Jon Schmitz says Tom Corbett’s PennDOT Secretary Barry Schoch has been telling the smart growthers that the Corbett administration has no intention of doing separate funding bills for transit and auto infrastructure:
Mr. Schoch also said the governor’s plan will address all modes of transportation, including a long-term strategy for funding public transit agencies like the Port Authority.
Asked about state House Majority Leader Mike Turzai’s recent remarks that he wanted separate consideration of mass transit funding, Mr. Schoch said: “That’s not our approach. That’s not the administration’s position.”
But Mike Turzai and some House Republicans from the big empty areas of the state say they’re readying bills to
nuke address transit separately, because blacks and liberals:
Whatever Corbett’s plan is, there’s still likely to be a legislative battle over it. While many state Republicans and Democrats have expressed support for a funding package and introducing legislation that incorporates much of the transit commission’s recommendations, hurdles remain.
On Dec. 11, Republican state Rep. Brad Roae emailed fellow lawmakers stating that transportation-funding reform should include “eliminating funding” for mass transit.
“I resent my constituents paying higher gasoline tax so that we can keep small-system, fixed-route bus service that nobody uses and subsidize large systems that are already far cheaper than driving for their customers,” he wrote.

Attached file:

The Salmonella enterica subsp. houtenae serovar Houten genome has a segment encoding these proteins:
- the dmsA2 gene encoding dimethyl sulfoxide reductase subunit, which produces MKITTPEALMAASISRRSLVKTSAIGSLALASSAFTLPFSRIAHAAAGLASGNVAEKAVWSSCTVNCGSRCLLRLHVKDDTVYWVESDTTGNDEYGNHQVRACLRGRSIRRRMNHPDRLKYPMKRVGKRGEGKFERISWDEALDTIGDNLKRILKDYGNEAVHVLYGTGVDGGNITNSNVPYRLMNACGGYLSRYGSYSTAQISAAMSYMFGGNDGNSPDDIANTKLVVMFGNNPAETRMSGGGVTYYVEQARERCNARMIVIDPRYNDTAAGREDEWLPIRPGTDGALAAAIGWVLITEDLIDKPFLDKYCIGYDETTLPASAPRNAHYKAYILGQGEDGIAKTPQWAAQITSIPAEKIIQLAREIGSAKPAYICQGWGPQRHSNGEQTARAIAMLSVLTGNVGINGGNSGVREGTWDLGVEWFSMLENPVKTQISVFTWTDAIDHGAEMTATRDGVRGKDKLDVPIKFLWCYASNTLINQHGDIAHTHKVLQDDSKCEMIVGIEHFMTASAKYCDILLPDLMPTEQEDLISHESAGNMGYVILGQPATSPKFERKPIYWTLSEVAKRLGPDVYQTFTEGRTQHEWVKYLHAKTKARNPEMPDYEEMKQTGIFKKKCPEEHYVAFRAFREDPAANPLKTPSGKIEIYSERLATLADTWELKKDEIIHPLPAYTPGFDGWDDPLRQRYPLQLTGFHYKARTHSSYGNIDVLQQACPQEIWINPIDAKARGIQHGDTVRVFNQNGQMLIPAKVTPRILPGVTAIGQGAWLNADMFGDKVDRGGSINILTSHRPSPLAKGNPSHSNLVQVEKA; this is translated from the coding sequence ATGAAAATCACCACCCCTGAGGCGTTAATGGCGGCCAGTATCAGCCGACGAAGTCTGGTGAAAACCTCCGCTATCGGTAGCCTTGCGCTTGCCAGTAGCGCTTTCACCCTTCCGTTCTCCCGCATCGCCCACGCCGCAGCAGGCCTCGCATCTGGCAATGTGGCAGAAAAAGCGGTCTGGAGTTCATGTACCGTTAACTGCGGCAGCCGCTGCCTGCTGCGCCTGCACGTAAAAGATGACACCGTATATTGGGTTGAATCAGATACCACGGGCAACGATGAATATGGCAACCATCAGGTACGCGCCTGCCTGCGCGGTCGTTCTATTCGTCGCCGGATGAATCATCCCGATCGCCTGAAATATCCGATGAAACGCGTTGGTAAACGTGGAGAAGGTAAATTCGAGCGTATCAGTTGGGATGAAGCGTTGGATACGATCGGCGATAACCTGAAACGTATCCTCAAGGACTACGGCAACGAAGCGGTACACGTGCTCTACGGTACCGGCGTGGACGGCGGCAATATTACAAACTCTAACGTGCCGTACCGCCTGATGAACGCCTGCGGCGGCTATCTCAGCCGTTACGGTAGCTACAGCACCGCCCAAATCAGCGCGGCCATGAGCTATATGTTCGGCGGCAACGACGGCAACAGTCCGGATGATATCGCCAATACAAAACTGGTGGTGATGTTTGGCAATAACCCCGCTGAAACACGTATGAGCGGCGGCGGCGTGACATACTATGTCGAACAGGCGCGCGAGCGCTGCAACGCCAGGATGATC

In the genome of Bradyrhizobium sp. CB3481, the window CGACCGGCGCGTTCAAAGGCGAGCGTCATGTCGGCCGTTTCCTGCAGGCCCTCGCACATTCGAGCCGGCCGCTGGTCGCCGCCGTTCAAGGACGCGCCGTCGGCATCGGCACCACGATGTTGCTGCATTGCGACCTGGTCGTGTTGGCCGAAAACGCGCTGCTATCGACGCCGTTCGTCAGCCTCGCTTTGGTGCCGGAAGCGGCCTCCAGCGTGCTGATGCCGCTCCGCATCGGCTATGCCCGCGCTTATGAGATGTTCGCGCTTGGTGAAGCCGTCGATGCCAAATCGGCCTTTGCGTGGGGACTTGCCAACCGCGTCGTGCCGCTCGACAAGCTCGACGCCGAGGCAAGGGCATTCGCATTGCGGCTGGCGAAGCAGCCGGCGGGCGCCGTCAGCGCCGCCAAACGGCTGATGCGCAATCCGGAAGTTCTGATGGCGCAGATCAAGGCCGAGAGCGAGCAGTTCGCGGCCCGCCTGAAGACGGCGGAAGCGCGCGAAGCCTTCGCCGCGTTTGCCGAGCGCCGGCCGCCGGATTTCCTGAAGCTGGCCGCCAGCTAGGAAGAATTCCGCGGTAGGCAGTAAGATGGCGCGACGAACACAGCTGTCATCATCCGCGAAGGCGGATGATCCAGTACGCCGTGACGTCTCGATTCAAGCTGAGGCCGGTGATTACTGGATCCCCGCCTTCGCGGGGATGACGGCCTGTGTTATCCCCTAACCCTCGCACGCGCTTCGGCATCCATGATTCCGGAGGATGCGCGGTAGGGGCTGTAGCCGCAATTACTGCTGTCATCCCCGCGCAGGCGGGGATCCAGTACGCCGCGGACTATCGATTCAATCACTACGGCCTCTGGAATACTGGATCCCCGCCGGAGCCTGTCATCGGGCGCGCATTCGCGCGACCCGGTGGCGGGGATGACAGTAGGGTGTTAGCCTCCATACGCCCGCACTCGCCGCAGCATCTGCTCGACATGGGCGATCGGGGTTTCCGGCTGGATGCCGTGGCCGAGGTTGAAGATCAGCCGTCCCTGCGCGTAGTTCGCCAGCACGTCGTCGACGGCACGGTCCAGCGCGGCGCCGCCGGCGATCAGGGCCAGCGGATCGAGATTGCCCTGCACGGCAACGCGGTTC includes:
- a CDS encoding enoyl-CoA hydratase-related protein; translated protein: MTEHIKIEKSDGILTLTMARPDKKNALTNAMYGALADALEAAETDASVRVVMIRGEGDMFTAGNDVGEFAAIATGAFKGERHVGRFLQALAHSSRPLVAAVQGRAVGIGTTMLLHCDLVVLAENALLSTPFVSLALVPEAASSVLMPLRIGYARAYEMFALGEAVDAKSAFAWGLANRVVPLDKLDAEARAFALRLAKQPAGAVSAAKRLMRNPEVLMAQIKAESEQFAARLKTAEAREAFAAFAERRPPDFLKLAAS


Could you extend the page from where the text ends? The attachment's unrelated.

What’s so cute about Rep. Roae’s statement is that he thinks drivers are subsidizing transit. As if gas taxes pay for roads!
Let’s hand it over to Barry Schoch again:
“We actually subsidize rural roads at a much higher rate than we subsidize mass transit. If you think about a two lane road – if it doesn’t carry at least 10,000 vehicles a day, it’s being subsidized.”
Schoch says most rural roads carry fewer than 2-thousand vehicles. And he says most of Penn Dot’s revenue comes from vehicle fees and gas taxes; the lion’s share of which is paid by residents in Pennsylvania’s urban areas.
The subsidy goes the other way – the more urbanized areas subsidize transportation infrastructure in rural and low-density areas.
And it’s not just the user fees from motorists in urban areas, but the big metro economies themselves that contribute most of the state’s revenue. That state revenue is what pays for the massive government transfers that make the rural way of life possible in the first place.
If Rep. Roae wants more state revenue to subsidize rural roads, then he needs to get behind even cheaper mass transit in the cities, to make the big metro economies run more smoothly. Eliminating state transit funding as he suggests would grind down the productivity of the big metro economies with crippling traffic congestion. They’d send less tax revenue to the state, and the roads in Rep. Roae’s district would receive even fewer maintenance subsidies.
Now luckily there probably aren’t enough backward-thinking House representatives for the Turzai proposals to pass, and there are definitely too many Republicans in transit-served Senate districts for it to have a chance there either.
But I’m not confident we’re going to end up with a deal that transit supporters are thrilled about, and that’s why I think advocates should consider supporting proposals to decrease reliance on the state and increase reliance on regional revenues from congestion pricing, land taxes, and perhaps even a new regional payroll tax.
Barry Schoch hints that some local option taxes could end up in the funding bill:
Mr. Schoch said he favors legislation giving local governments new options for taxes and fees to fund transportation improvements.